Several systems are affected, and the consequences compound in a cascade. Here are some key messages to keep in mind.

Bone Health

  • A reduction in bone formation caused by suppression in hormones is possible.
  • Low bone mineral density is known to increase the risk of stress fractures.
  • Changes from low bone mineral density may be irreversible.
  • DXA scans are recommended based on the presence of specific high and or moderate risk factors.

Reproductive System

  • Functional hypothalamic amenorrhea is a diagnosis of exclusion.
  • Other causes of abnormal menstrual cycles should be considered.
  • Young athletes believe it is a normal response to training, but it is not.
Tip for young athletes: encourage females to be prepared for their period with supplies (feminine hygiene products, clean clothes, plastic bag) and to monitor their menstrual cycle to adjust training as needed.

Cardiovascular Health

Studies have shown that history of prolonged irregular menstrual cycles may negatively affect cardiovascular health and has shown possible association with:
  • Coronary artery disease
  • Endothelial dysfunction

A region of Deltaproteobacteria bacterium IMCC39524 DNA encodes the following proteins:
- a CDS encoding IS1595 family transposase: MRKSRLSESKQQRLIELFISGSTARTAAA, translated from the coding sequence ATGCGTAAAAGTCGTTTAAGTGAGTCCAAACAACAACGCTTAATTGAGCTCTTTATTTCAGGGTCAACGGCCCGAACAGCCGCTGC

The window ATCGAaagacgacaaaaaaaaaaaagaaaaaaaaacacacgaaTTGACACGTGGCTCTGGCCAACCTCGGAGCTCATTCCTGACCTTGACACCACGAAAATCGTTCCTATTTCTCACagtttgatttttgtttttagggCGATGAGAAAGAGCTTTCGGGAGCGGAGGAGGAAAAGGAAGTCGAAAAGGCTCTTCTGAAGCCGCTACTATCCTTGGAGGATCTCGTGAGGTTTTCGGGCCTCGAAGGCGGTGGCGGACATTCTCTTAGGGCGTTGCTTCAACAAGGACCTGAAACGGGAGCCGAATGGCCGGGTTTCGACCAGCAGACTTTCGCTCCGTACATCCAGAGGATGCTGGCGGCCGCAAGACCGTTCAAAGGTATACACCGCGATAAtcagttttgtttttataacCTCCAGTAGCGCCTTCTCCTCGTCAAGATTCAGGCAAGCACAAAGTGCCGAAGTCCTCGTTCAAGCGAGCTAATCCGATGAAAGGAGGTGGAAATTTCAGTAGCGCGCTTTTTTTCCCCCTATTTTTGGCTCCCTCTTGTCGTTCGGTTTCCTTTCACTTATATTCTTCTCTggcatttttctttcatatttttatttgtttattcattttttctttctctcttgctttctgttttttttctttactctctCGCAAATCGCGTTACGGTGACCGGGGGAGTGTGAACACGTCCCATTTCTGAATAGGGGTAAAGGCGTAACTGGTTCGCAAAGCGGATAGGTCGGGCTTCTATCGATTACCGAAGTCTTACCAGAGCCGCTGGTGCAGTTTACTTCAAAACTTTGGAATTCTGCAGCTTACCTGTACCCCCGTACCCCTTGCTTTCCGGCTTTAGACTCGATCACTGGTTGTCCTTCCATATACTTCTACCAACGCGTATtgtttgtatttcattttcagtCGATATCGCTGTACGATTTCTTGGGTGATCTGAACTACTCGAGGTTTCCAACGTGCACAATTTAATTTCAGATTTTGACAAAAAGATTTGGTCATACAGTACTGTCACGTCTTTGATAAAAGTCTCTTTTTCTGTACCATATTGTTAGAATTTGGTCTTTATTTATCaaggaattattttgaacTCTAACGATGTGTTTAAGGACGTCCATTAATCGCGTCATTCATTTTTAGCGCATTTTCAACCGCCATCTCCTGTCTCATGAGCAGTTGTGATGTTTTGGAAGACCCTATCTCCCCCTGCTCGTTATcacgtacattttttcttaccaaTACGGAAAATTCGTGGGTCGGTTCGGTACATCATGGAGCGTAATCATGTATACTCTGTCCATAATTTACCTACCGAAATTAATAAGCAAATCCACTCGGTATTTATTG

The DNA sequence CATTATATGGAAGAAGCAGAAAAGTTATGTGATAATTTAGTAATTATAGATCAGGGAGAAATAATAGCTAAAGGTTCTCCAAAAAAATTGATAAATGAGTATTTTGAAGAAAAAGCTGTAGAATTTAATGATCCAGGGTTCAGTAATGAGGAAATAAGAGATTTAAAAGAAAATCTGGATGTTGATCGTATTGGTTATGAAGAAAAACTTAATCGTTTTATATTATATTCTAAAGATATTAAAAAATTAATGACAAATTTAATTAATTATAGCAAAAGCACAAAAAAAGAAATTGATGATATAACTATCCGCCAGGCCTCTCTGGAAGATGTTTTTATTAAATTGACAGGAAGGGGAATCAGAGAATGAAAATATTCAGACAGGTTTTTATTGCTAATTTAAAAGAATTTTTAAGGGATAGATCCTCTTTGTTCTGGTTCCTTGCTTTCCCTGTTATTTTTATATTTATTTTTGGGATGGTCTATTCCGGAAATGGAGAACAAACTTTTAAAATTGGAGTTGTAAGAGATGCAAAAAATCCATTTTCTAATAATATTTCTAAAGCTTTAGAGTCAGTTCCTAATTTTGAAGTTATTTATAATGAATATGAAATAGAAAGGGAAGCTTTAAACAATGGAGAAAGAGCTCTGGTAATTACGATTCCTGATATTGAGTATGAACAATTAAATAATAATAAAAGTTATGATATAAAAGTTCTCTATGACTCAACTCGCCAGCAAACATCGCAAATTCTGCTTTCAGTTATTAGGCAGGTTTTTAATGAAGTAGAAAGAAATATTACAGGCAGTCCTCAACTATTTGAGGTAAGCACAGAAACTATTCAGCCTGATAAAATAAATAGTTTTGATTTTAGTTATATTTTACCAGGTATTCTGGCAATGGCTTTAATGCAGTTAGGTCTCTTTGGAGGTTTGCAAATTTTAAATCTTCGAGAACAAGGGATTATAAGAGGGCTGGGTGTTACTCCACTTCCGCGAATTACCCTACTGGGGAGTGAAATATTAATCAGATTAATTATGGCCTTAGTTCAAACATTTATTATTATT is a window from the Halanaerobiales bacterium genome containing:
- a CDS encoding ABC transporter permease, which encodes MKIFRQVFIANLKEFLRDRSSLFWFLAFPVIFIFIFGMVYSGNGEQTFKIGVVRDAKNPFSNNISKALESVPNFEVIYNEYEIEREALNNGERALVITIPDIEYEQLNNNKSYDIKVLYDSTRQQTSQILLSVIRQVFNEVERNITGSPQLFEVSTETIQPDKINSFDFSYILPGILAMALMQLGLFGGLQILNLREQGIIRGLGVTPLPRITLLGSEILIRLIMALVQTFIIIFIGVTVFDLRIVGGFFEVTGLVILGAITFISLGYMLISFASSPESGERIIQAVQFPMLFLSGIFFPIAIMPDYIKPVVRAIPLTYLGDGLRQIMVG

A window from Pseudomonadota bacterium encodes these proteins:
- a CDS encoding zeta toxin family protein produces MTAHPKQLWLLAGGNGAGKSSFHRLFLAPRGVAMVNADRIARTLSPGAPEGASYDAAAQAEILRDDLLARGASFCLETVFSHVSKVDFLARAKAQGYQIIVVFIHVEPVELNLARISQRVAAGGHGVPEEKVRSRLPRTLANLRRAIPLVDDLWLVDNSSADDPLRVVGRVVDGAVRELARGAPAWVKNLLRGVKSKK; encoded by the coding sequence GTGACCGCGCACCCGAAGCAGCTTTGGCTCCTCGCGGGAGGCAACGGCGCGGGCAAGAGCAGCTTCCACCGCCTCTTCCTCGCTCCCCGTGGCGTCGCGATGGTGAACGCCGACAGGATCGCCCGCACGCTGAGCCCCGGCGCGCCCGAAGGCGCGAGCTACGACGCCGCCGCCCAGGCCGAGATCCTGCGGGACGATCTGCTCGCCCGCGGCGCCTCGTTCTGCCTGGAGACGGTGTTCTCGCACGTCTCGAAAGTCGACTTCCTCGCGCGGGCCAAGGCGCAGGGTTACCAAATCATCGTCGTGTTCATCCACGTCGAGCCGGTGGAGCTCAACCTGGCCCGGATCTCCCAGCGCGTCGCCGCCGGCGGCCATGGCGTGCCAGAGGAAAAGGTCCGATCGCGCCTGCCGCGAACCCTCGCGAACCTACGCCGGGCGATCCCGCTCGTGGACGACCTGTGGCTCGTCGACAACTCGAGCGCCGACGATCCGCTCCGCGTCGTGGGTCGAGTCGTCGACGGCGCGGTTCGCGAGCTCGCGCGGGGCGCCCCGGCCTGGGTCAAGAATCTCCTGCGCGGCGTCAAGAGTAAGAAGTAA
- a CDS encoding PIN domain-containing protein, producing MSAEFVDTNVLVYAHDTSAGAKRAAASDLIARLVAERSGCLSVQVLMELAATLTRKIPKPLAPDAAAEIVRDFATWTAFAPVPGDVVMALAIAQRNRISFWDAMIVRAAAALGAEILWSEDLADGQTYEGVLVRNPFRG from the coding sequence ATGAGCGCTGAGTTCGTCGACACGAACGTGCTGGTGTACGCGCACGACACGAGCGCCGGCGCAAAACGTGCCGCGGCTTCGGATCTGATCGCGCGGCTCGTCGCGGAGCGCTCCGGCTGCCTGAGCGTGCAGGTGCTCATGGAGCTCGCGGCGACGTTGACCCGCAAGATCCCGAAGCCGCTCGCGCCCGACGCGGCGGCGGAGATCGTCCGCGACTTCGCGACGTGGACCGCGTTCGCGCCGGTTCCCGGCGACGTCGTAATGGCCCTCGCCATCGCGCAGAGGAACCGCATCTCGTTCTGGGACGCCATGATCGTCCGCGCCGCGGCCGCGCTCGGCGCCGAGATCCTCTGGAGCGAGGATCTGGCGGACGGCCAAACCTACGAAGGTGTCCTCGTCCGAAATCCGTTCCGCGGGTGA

• Unfavorable lipid profiles and increased LDL


  • Triad may reduce performance and training responses, delay or extend healing and cause fatigue.

What is Relative Energy Deficiency in Sports?
Also referred to as RED-S, this is an evolution of the concept recognizing impaired physiological functioning caused by relative energy deficiency. This includes but is not limited to impairments of metabolic rate, menstrual function, bone health, immunity, protein synthesis and cardiovascular health.

How is male athlete triad different than female athlete triad?

Reproductive suppression is seen in males in these forms: 

  • Low testosterone (T)
  • Oligospermia
  • Decreased libido

When is screening for triad or RED-S most appropriate? 
Well visits such as during a pre-participation physical evaluation (PPE) or the yearly check-up and any time an athlete presents for a recurrent injury, bone stress injury or other illness. To diagnose the condition, only one of the three components must be present. Evaluate further with any positive finding.

What are appropriate screening questions?
The Female and Male Athlete Triad Coalition provides a list of 15 screening questions. These are consistent with the American Academy of Pediatrics 2019 Preparticipation Physical Evaluation recommendations and can help to guide further discussion and assessment.

  • Do you worry about your weight or body composition?
  • Do you limit or carefully control the foods that you eat?
  • Do you try to lose weight to meet weight or image/appearance requirements in your sport?